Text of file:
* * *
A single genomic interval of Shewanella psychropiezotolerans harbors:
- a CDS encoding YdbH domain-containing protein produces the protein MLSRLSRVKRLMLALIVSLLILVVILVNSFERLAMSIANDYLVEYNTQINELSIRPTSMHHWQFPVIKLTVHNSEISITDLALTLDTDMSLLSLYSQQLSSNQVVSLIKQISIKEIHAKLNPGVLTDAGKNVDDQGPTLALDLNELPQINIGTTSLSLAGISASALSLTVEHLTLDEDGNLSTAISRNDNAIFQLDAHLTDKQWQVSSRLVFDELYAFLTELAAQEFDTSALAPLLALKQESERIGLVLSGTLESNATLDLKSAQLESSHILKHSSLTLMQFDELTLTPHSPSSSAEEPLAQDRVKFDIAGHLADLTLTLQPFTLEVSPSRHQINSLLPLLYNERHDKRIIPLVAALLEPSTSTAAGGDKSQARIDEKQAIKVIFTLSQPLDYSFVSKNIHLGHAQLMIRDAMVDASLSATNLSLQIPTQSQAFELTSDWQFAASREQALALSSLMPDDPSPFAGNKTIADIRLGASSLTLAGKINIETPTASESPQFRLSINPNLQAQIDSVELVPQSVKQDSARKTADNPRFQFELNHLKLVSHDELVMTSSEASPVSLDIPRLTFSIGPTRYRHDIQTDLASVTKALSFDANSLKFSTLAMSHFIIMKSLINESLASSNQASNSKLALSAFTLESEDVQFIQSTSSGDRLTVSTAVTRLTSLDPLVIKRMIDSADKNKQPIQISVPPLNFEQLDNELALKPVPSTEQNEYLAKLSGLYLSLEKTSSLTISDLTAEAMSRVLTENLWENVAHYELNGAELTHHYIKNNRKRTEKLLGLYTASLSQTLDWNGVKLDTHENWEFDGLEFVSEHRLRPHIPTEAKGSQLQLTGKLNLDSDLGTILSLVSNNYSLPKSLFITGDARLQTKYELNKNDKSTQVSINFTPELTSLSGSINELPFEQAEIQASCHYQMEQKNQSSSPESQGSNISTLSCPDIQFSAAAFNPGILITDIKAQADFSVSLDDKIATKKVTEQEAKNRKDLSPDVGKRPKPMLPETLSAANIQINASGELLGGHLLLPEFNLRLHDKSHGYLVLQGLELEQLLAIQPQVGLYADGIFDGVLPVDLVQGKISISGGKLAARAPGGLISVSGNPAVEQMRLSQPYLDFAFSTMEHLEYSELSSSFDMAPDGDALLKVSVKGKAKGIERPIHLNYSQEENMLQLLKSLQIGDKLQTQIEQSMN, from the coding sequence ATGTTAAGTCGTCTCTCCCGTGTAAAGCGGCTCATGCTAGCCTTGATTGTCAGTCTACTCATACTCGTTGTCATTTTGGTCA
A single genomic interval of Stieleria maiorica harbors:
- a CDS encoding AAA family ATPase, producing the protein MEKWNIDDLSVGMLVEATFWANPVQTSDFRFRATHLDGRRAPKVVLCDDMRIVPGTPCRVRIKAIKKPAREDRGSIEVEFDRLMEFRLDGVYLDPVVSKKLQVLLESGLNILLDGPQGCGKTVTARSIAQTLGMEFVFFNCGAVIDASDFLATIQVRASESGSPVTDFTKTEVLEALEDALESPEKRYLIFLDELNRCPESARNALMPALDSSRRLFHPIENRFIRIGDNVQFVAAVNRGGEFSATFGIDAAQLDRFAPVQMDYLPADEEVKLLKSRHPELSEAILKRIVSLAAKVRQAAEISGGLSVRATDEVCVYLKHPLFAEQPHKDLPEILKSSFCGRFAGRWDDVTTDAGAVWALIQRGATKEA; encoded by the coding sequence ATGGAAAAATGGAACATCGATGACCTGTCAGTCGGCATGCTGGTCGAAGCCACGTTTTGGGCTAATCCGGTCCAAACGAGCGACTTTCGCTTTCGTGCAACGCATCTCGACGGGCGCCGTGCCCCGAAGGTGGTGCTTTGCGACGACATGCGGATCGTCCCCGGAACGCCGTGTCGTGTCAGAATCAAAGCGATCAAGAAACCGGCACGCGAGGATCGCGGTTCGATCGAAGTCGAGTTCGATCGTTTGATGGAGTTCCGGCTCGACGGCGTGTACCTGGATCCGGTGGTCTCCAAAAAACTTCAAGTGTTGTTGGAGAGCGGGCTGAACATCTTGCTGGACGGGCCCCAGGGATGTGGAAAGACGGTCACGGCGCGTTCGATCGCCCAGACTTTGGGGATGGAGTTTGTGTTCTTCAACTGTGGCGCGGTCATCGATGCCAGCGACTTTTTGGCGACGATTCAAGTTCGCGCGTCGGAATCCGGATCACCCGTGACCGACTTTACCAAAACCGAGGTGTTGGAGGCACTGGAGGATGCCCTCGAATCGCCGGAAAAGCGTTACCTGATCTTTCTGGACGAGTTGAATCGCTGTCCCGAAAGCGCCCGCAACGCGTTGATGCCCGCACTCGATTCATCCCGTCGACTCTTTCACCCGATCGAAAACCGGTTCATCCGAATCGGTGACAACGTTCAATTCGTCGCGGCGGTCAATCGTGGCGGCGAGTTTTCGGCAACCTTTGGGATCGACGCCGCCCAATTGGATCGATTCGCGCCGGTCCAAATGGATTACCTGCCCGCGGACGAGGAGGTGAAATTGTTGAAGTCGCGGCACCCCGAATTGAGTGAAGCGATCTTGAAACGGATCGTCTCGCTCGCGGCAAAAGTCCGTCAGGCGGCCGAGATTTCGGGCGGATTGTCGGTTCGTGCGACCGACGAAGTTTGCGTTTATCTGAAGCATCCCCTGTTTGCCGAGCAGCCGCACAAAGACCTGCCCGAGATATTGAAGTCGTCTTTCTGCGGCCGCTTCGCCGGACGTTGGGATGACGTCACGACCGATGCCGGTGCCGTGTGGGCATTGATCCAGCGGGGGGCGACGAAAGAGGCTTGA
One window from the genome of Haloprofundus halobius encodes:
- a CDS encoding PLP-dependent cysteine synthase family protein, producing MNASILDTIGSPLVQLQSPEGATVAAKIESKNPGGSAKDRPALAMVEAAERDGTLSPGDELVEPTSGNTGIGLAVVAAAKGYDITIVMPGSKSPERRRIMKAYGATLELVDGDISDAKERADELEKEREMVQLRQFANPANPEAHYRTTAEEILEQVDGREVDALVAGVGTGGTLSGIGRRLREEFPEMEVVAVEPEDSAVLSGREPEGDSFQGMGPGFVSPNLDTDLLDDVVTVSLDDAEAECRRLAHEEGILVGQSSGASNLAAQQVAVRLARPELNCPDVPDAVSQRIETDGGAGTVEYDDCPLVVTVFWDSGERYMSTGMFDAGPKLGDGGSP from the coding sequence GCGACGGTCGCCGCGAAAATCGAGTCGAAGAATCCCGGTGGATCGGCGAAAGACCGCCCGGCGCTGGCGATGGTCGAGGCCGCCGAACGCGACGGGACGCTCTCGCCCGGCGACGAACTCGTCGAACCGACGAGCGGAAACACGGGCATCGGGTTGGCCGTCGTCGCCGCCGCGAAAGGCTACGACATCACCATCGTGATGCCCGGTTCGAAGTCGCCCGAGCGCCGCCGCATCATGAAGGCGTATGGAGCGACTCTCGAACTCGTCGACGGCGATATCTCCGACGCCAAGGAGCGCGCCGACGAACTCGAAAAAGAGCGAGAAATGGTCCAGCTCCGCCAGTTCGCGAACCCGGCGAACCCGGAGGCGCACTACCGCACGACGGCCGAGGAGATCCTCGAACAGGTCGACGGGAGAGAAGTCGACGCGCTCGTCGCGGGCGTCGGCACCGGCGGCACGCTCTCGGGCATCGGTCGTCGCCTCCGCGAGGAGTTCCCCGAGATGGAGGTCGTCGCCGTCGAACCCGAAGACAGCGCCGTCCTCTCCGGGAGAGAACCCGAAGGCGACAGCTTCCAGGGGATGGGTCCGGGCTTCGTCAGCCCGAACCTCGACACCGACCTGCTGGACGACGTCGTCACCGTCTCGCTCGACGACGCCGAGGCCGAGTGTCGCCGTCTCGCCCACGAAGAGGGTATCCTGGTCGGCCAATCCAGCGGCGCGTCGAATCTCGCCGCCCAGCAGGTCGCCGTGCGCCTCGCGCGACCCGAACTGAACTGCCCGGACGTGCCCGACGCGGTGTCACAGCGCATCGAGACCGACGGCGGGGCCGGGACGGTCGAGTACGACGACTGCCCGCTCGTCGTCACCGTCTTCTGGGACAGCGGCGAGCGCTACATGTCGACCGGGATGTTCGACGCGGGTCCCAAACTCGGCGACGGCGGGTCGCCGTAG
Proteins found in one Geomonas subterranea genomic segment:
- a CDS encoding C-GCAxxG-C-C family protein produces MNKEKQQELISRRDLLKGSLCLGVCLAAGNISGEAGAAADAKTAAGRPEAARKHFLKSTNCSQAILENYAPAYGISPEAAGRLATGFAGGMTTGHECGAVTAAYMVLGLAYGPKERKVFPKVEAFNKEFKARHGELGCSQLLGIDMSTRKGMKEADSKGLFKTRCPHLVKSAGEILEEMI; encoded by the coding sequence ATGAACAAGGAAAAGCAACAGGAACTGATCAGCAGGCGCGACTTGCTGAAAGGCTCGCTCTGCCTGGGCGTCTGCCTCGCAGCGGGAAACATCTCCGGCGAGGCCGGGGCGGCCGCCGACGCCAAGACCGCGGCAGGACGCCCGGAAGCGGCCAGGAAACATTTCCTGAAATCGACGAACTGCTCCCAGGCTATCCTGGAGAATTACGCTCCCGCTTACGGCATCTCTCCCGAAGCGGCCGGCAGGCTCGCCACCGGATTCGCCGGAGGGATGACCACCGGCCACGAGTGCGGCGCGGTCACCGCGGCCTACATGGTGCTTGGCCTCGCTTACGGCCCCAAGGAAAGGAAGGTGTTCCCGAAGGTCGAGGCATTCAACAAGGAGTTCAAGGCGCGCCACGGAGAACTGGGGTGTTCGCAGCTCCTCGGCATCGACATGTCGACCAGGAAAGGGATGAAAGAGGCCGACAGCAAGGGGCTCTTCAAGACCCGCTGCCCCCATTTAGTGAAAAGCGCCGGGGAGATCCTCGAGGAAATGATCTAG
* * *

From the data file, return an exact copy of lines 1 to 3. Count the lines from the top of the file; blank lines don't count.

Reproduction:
A single genomic interval of Shewanella psychropiezotolerans harbors:
- a CDS encoding YdbH domain-containing protein produces the protein MLSRLSRVKRLMLALIVSLLILVVILVNSFERLAMSIANDYLVEYNTQINELSIRPTSMHHWQFPVIKLTVHNSEISITDLALTLDTDMSLLSLYSQQLSSNQVVSLIKQISIKEIHAKLNPGVLTDAGKNVDDQGPTLALDLNELPQINIGTTSLSLAGISASALSLTVEHLTLDEDGNLSTAISRNDNAIFQLDAHLTDKQWQVSSRLVFDELYAFLTELAAQEFDTSALAPLLALKQESERIGLVLSGTLESNATLDLKSAQLESSHILKHSSLTLMQFDELTLTPHSPSSSAEEPLAQDRVKFDIAGHLADLTLTLQPFTLEVSPSRHQINSLLPLLYNERHDKRIIPLVAALLEPSTSTAAGGDKSQARIDEKQAIKVIFTLSQPLDYSFVSKNIHLGHAQLMIRDAMVDASLSATNLSLQIPTQSQAFELTSDWQFAASREQALALSSLMPDDPSPFAGNKTIADIRLGASSLTLAGKINIETPTASESPQFRLSINPNLQAQIDSVELVPQSVKQDSARKTADNPRFQFELNHLKLVSHDELVMTSSEASPVSLDIPRLTFSIGPTRYRHDIQTDLASVTKALSFDANSLKFSTLAMSHFIIMKSLINESLASSNQASNSKLALSAFTLESEDVQFIQSTSSGDRLTVSTAVTRLTSLDPLVIKRMIDSADKNKQPIQISVPPLNFEQLDNELALKPVPSTEQNEYLAKLSGLYLSLEKTSSLTISDLTAEAMSRVLTENLWENVAHYELNGAELTHHYIKNNRKRTEKLLGLYTASLSQTLDWNGVKLDTHENWEFDGLEFVSEHRLRPHIPTEAKGSQLQLTGKLNLDSDLGTILSLVSNNYSLPKSLFITGDARLQTKYELNKNDKSTQVSINFTPELTSLSGSINELPFEQAEIQASCHYQMEQKNQSSSPESQGSNISTLSCPDIQFSAAAFNPGILITDIKAQADFSVSLDDKIATKKVTEQEAKNRKDLSPDVGKRPKPMLPETLSAANIQINASGELLGGHLLLPEFNLRLHDKSHGYLVLQGLELEQLLAIQPQVGLYADGIFDGVLPVDLVQGKISISGGKLAARAPGGLISVSGNPAVEQMRLSQPYLDFAFSTMEHLEYSELSSSFDMAPDGDALLKVSVKGKAKGIERPIHLNYSQEENMLQLLKSLQIGDKLQTQIEQSMN, from the coding sequence ATGTTAAGTCGTCTCTCCCGTGTAAAGCGGCTCATGCTAGCCTTGATTGTCAGTCTACTCATACTCGTTGTCATTTTGGTCA
A single genomic interval of Stieleria maiorica harbors: